I am living each day exhausted, hurt, and upset. I am trying hard to reassure fourteen-year-old me and fifteen-year-old me that we are ok and we won’t die. I have to ring up tomorrow and talk to the people who may have to do, along with a normal ultrasound scan, a trans-vaginal one, and explain why the appointment may take longer than they expect. I am left picking up the pieces of a broken system which does not, on the whole and excluding a few professionals working within, care at all about me or why I am in pain.

Endometriosis has been mentioned, and I am wondering whether the person who gave me her opinion could ne right.

I am anxious, upset, frightened and craving to have J’s hand in mine this Sunday. I’m praying it will all go well, and I will have a solution to the problem soon.

I’ve lived in pain for so long- my back, before that horrific periods, now this. I can’t go on in pain all my life. I don’t have much left if I lose my body.

Still worrying, still wondering.

I’m going to go to therapy tomorrow and talk to Dr K about the last post I wrote. I still feel like there’s more to talk about with it. I think it’s still bothering me because I feel like the mania is clouding my real feelings. I want to cry but I can’t. I want to get upset and hide in a ball but I can’t, because I get distracted and suddenly I’m laughing for no reason and feeling cheerful, but it isn’t real cheerfulness. It’s some sort of bubbled effervescent fizz, tasty but short-lived, and there’s the speeded-up-ness and the irritation to contend with. I get worried when I’m like this because it’s dangerous. If something catastrophic was to happen I would be energetic and capable enough to do something drastic. I don’t want to not be happy, I just want to not be this frenetically speeded-up.

The thing that’s been bothering me today, apart from my mania and the thing I wrote about last time, is my scars. I know that compared to others, they are not big. I know that the ones on my legs and hips are pretty small compared to some. The problem is, the UK has been experiencing a lot of warm weather recently and I’ve been peeling off my customary, long-sleeved layers. I am seeing more of my scars, and I still can’t like or accept them. I know that J calls them my battle scars, that Dr K says that they’re not big or visible, and that scars are good things in some cultures. I want to believe that they are acceptable and that I am not this shredded mess. The scars on my hips actually disgust me still. I hate them.

J has never criticised my scars. He has never criticised anything about my body. He is always lovely and sweet about me, and he would never make me feel uncomfortable- so why am I making myself feel this way?

I’ll start again on the vitamin E oil again, and I am going to talk to Dr K about these feelings too. My mum might have hit the nail on the head- she said the reason I might feel so bad about my scars is because I have a lot of horrible memories that surface whenever I see them. The ones on my arm remind me of that time I wrote about here: https://battybeth108.wordpress.com/2013/06/26/bad-day/ That day, I wound up in A & E because of my self harm. The ones on my hips remind me of the early days of my depression, of the later days just before I met J, and the later days than that just before I went into hospital. The faint ones left on my calves remind me of being thirteen, fourteen, fifteen and sixteen. I hate the fact that each set of scars throws my mind back in time to when I was at my worst. I hate how they look and what they make me feel.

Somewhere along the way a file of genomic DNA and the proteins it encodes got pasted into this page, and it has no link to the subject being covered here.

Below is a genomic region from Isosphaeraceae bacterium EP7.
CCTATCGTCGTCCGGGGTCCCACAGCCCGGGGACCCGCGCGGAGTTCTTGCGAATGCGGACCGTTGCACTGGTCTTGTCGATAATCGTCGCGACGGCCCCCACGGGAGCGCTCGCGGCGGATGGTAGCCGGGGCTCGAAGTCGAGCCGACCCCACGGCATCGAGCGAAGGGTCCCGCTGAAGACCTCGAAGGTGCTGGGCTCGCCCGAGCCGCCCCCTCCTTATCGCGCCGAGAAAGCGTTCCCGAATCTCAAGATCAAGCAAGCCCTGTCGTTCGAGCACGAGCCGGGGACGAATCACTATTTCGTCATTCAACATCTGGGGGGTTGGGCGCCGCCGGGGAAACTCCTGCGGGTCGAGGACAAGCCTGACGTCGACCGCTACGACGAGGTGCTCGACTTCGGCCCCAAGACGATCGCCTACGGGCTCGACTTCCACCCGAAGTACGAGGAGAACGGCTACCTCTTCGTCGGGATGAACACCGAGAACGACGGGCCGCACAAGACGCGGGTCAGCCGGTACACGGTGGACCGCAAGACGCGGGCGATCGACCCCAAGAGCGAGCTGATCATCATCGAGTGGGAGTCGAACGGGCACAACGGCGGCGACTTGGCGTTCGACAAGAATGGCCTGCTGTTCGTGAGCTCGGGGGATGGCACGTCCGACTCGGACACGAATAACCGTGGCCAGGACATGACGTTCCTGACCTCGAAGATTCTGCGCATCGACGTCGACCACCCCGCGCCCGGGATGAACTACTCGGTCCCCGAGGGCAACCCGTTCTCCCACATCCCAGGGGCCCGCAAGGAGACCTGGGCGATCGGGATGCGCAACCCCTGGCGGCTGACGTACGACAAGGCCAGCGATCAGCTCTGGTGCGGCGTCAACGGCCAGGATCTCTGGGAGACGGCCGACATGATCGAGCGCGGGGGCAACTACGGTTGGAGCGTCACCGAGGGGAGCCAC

If anyone has any suggestions about how to help myself come to terms with what I’ve done to my skin, and maybe some help as to trying to reduce the appearance of my scars, it would be welcome. I feel so guilty and upset when I think of them- and then, worse still, I get distracted all over again and when I next think of them, I haven’t dealt with what I’m feeling so I go back into those feelings again.

Apologies if some of this makes no sense, but I’ve taken over an hour to write this because I’m just so distractible and my head is everywhere. This is what I hate about mania- can’t concentrate for five minutes solid.

Admitted- the beginning- Part Seven.

I said when I got out I would write up my journal entries. Here goes the first one.

April 24th, 17:31.

Voices are on at me still non-stop. Being admitted. The mental health nurse said that I was a concern. Dr K got me to come here because she was worried for me.

The RAID team got called (Rapid Response mental health team) and now I’m waiting for a bed.

The voices are so angry with me! They want me to die so much. I don’t want to kill myself but they keep wanting me to.

I really hope this fixes some of this or I might die.

April 25th, 00:59.

I have been admitted.

I’m absolutely exhausted. I want to sleep but my brain is on fire, so I’ll be writing until I feel a bit more tired.